Most people agree that a rigorous business plan is a good idea. Clearly it’s best to research the market and risks as thoroughly and objectively as possible. In contrast, a “creative” plan, one that involves sketchy research, is unlikely to meet with success.
Right? Well, maybe, but perhaps a certain amount of naivety might increase your odds of success. Here’s why:
Many successful entrepreneurs fool themselves into believing they are not risk takers. When they face major problems, they have no choice but to find creative solutions. If they had studied every possible risk beforehand, they wouldn’t have started the business.
The truth is that no matter how well researched, business plans seldom do a good of job predicting reality. As described in earlier blog, do Just Enough Business Planning.
So while doing some planning is a good thing, one can easily do too much of it. And that’s not only expensive, but it might not leave enough room for “creativity” later on.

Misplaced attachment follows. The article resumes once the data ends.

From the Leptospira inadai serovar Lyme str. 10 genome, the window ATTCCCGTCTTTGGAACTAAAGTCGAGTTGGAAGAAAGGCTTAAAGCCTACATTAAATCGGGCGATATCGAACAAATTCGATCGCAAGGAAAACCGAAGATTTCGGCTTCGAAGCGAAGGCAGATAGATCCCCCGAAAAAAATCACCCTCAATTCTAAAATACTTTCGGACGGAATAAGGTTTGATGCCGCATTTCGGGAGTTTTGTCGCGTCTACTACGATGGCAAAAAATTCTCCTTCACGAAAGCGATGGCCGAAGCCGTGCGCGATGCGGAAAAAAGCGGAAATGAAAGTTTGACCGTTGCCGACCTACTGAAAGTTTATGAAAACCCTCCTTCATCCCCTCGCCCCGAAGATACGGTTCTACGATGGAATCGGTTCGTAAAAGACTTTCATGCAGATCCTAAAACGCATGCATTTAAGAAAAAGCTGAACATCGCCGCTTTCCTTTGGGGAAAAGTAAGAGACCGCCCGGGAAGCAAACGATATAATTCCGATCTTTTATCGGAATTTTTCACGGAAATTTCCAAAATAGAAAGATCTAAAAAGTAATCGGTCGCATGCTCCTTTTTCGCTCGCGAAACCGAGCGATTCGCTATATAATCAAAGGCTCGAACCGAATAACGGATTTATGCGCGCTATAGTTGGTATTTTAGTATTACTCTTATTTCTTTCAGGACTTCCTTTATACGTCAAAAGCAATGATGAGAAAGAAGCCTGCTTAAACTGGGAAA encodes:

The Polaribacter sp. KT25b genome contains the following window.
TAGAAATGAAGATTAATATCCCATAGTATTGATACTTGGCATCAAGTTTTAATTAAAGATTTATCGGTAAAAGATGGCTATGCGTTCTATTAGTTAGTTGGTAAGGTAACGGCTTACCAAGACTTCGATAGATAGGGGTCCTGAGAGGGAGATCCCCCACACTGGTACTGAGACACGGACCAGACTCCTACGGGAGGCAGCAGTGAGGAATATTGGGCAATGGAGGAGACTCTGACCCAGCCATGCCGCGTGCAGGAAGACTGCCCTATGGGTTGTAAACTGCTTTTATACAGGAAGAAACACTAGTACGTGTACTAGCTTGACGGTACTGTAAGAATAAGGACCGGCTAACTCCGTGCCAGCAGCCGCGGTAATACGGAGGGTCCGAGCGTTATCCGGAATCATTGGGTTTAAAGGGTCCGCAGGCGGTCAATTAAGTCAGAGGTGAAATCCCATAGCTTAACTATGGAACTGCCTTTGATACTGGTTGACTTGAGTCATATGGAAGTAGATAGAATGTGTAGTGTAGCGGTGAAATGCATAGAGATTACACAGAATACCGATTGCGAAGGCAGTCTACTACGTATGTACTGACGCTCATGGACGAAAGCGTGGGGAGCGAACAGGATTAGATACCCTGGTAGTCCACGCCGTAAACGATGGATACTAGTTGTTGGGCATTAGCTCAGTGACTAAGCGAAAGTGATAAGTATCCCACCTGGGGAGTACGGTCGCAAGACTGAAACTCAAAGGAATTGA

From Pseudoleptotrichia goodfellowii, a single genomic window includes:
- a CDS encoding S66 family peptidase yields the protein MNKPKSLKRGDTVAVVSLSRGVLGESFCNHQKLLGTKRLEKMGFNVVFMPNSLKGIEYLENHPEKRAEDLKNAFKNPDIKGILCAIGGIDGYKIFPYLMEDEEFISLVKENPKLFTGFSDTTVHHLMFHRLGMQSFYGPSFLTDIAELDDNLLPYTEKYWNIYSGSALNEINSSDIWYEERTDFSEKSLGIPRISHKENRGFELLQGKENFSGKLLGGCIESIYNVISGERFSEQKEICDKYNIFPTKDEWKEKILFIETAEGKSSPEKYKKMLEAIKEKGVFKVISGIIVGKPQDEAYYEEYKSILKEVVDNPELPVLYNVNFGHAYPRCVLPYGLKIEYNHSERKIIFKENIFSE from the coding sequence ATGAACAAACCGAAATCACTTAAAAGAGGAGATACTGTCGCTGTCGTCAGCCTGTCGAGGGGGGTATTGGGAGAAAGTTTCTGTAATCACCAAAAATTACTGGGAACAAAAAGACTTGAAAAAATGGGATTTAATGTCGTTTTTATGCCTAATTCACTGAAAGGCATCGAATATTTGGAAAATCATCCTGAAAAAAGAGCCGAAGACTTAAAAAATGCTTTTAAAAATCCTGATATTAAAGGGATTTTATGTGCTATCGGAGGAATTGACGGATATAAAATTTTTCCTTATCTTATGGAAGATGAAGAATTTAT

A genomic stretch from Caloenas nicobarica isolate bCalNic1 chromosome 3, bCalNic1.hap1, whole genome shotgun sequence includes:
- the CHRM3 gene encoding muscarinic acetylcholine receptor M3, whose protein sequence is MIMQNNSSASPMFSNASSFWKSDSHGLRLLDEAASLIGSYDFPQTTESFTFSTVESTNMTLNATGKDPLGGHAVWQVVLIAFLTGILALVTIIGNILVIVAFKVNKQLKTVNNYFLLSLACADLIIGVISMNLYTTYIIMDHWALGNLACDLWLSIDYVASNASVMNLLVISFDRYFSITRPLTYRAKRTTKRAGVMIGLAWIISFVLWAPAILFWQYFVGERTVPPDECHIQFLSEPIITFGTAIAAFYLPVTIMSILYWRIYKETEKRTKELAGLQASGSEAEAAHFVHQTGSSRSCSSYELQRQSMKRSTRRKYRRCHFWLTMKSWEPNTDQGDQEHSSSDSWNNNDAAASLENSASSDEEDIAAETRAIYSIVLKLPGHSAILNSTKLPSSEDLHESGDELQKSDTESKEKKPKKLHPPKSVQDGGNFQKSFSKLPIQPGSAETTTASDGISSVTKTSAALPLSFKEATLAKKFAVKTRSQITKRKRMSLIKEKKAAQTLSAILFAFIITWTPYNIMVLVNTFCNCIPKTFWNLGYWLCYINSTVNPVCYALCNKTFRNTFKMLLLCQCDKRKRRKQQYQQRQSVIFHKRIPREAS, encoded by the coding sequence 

Every successful business I’ve worked with has examples of how its survival and ultimate growth depended on solving unexpected big problems. In other words, in being creative because it had to be.
From the late economist Albert Hirshman (The Principle of the Hiding Hand):
“Creativity always comes as a surprise; therefore we can never count on it and we dare not believe in it until it has happened. … Hence, the only way we can bring our creative resources fully into play is by misjudging the nature of the task, by presenting it to ourselves as more routine, simple, and undemanding of genuine creativity than it will turn out to be.”
Is this a good business planning strategy? What do you think?